On Monday, after taking the boys to school, I set out to explore the museums of Pisa. I really wanted to see the Museo de San Matteo – but of course, I did not check the schedule, walked all the way there, only to find that it is closed on Mondays… Such is common in Europe. Luckily, out of the journey, I got to check out the Giardino Scotto, a garden and playground located in an old fortress, and I discovered the Enoteca Pisana, a local wine store that produces its own wine and sells it for 2 Euro per bottle… talk about fitting my budget, hello wine store!
Then I headed to the Piazza del Miracoli to visit the Museo dell’ Opera and the Museo de Sinopie. Both museums are located at the edges of the cathedral square, and the Museo dell’ Opera allows you to view the leaning tower without having hundreds of other tourists around – they are blocked by a large wall. Both museums were simply average. Museo dell’ Opera showcased a lot of old relics and old sculptures from the history of Pisa’s cathedral. I learned that the reason why so many animal heads were placed on the sides of buildings back in the day was to ward off evil spirits or harm. I also learned that the Duomo square buildings were built during the height of Pisa’s power – right before its downfall and loss of independence to neighboring Florence. There were many great architects and artists living in the city during 1100 – 1300, but after 1400 they mostly disappeared to other cities due to the poor state of Pisa’s economy.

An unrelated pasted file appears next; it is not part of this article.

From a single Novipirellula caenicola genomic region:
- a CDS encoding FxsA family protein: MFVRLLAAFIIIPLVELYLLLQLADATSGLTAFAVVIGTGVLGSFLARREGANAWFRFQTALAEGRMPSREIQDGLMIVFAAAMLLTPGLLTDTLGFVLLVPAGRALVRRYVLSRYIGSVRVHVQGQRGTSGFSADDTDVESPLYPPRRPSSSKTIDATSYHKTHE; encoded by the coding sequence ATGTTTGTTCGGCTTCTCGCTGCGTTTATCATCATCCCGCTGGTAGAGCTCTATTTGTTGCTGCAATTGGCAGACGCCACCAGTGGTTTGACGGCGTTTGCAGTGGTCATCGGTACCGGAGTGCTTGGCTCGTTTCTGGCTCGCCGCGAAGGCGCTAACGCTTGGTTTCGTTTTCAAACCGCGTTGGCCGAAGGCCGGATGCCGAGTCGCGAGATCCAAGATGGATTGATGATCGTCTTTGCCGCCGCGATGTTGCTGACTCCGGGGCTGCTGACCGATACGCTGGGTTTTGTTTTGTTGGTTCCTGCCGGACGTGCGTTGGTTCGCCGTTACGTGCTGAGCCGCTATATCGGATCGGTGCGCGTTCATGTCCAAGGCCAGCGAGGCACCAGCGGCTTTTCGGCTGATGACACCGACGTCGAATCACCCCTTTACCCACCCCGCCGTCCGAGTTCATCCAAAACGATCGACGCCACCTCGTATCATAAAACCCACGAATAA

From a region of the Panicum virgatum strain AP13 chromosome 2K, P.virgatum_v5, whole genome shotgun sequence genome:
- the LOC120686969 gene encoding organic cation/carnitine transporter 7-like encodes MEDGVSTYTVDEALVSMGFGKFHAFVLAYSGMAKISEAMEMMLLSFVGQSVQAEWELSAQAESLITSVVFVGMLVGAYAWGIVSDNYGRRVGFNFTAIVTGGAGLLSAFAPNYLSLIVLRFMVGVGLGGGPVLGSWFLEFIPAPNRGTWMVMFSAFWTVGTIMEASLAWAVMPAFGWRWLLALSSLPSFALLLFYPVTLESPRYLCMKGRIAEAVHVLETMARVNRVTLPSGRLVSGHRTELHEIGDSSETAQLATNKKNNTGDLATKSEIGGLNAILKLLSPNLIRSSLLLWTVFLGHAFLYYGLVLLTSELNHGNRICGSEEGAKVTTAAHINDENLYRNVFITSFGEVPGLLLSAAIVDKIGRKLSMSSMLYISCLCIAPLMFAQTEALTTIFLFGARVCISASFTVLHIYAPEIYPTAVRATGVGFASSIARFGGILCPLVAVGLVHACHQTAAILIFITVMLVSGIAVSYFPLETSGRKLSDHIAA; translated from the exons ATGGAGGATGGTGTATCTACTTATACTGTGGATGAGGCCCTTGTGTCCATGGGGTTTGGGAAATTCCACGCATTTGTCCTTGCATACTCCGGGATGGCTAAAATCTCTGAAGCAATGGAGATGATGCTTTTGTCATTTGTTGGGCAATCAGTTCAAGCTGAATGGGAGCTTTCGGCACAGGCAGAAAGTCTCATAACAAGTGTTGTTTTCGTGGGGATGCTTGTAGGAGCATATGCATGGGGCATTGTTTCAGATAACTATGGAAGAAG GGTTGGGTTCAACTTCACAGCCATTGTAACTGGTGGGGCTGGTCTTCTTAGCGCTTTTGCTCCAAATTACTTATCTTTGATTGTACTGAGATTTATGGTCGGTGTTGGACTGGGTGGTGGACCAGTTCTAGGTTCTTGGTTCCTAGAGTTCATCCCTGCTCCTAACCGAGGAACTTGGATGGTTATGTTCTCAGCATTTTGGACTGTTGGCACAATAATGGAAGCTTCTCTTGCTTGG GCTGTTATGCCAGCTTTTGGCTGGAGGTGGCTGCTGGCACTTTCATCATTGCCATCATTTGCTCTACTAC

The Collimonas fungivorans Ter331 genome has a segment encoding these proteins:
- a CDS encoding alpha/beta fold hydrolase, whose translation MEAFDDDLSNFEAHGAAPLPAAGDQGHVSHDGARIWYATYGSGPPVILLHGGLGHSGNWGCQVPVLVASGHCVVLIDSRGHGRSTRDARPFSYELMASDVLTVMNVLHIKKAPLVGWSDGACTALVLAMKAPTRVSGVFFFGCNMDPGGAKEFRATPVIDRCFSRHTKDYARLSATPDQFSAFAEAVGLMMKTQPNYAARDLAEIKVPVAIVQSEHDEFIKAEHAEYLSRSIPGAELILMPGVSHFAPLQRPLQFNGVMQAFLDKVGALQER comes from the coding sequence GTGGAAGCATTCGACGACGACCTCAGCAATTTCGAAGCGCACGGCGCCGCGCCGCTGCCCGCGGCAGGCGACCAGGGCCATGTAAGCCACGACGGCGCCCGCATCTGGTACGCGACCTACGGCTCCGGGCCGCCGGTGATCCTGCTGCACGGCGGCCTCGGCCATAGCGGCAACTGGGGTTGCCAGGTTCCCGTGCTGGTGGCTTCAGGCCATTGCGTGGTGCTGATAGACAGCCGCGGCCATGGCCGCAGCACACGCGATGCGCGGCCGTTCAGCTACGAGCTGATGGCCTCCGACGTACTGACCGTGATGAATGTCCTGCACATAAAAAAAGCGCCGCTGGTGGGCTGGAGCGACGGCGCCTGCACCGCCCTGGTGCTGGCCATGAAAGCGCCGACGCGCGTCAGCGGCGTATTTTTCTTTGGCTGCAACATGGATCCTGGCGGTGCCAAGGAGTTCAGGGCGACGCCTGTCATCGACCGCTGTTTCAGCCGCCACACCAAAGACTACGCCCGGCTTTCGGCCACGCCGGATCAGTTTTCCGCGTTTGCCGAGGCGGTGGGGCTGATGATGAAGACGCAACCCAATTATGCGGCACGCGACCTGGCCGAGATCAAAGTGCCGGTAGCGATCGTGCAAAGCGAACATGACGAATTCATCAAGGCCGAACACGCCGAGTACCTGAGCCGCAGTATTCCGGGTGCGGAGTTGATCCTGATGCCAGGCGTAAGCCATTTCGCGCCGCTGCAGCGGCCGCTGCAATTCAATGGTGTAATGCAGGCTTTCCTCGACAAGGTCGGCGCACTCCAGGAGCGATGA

The Museo dell Sinopie showcases the old “sketches” of the artwork in the cathedral. It is amazing that the sketches have survived so many years! Looking at all of the hard work that goes into the art before the real thing is even created was interesting. Visiting both museums was educational and enlightened me more about the history of Piazza Miracoli. I bought a ticket from the Museo dell’ Opera to return at night for a concert of Fellini Jazz. I went home, napped, picked the kids up from school and hung out with them, had dinner, then returned to right underneath the Leaning Tower.
To my surprise, the Fellini Jazz concert was held in an old white-washed room whose only decoration was a giant crucifix. The “jazz” ensemble included a piano player, drums, and a cello. No trumpet. No trombone. No words. No energy. The music was beautiful but also very calm and relaxing. After about 30 minutes I found myself fighting to stay awake in the white room with the relaxing music. Since I bought a cheap ticket, I could only half see the piano player and the rest was obscured by the audience in front of me. After an hour, there was an intermission. Everyone filed out into the garden to smoke or to admire the Leaning Tower light up uninterrupted. About 20 minutes into the intermission I decided to head back since it seemed at least another 10 minutes before the music would start again and I was tired. Warning: jazz in Italy is not the same music as jazz in New Orleans. At least I gave it a chance.